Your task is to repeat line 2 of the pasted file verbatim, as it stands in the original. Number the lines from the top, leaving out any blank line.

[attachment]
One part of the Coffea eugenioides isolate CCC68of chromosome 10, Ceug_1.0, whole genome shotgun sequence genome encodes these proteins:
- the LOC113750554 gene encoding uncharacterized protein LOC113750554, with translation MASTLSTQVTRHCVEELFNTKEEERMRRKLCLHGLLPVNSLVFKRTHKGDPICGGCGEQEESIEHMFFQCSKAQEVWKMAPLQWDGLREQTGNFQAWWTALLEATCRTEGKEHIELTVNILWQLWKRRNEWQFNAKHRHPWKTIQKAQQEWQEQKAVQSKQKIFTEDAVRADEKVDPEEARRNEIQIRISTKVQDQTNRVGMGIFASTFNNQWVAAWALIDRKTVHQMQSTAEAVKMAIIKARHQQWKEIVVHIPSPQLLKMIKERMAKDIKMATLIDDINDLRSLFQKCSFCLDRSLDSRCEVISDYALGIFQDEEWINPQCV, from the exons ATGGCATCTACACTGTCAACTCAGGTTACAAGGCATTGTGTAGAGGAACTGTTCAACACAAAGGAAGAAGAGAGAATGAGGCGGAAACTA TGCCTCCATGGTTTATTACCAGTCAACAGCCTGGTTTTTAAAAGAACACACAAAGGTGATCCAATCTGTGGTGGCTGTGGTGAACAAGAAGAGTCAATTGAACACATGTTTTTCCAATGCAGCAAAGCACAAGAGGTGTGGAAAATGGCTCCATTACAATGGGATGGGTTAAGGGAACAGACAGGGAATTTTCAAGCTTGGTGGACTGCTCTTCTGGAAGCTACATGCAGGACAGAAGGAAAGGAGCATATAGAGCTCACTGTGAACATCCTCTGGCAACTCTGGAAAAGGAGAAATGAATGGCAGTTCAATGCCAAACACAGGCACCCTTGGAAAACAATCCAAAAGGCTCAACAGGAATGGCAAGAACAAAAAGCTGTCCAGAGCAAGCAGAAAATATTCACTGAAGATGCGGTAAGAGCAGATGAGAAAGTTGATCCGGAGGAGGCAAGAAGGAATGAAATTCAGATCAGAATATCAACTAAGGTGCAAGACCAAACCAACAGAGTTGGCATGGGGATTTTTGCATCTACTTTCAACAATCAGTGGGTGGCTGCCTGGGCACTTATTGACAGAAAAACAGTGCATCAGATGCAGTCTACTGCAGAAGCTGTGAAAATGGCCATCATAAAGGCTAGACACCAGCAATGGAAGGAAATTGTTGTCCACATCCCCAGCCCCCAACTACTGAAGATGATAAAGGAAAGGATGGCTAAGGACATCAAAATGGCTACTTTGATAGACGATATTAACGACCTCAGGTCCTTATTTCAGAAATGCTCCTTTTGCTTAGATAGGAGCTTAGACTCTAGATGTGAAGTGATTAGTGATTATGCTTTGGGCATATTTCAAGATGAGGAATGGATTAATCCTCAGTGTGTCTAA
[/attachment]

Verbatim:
- the LOC113750554 gene encoding uncharacterized protein LOC113750554, with translation MASTLSTQVTRHCVEELFNTKEEERMRRKLCLHGLLPVNSLVFKRTHKGDPICGGCGEQEESIEHMFFQCSKAQEVWKMAPLQWDGLREQTGNFQAWWTALLEATCRTEGKEHIELTVNILWQLWKRRNEWQFNAKHRHPWKTIQKAQQEWQEQKAVQSKQKIFTEDAVRADEKVDPEEARRNEIQIRISTKVQDQTNRVGMGIFASTFNNQWVAAWALIDRKTVHQMQSTAEAVKMAIIKARHQQWKEIVVHIPSPQLLKMIKERMAKDIKMATLIDDINDLRSLFQKCSFCLDRSLDSRCEVISDYALGIFQDEEWINPQCV, from the exons ATGGCATCTACACTGTCAACTCAGGTTACAAGGCATTGTGTAGAGGAACTGTTCAACACAAAGGAAGAAGAGAGAATGAGGCGGAAACTA TGCCTCCATGGTTTATTACCAGTCAACAGCCTGGTTTTTAAAAGAACACACAAAGGTGATCCAATCTGTGGTGGCTGTGGTGAACAAGAAGAGTCAATTGAACACATGTTTTTCCAATGCAGCAAAGCACAAGAGGTGTGGAAAATGGCTCCATTACAATGGGATGGGTTAAGGGAACAGACAGGGAATTTTCAAGCTTGGTGGACTGCTCTTCTGGAAGCTACATGCAGGACAGAAGGAAAGGAGCATATAGAGCTCACTGTGAACATCCTCTGGCAACTCTGGAAAAGGAGAAATGAATGGCAGTTCAATGCCAAACACAGGCACCCTTGGAAAACAATCCAAAAGGCTCAACAGGAATGGCAAGAACAAAAAGCTGTCCAGAGCAAGCAGAAAATATTCACTGAAGATGCGGTAAGAGCAGATGAGAAAGTTGATCCGGAGGAGGCAAGAAGGAATGAAATTCAGATCAGAATATCAACTAAGGTGCAAGACCAAACCAACAGAGTTGGCATGGGGATTTTTGCATCTACTTTCAACAATCAGTGGGTGGCTGCCTGGGCACTTATTGACAGAAAAACAGTGCATCAGATGCAGTCTACTGCAGAAGCTGTGAAAATGGCCATCATAAAGGCTAGACACCAGCAATGGAAGGAAATTGTTGTCCACATCCCCAGCCCCCAACTACTGAAGATGATAAAGGAAAGGATGGCTAAGGACATCAAAATGGCTACTTTGATAGACGATATTAACGACCTCAGGTCCTTATTTCAGAAATGCTCCTTTTGCTTAGATAGGAGCTTAGACTCTAGATGTGAAGTGATTAGTGATTATGCTTTGGGCATATTTCAAGATGAGGAATGGATTAATCCTCAGTGTGTCTAA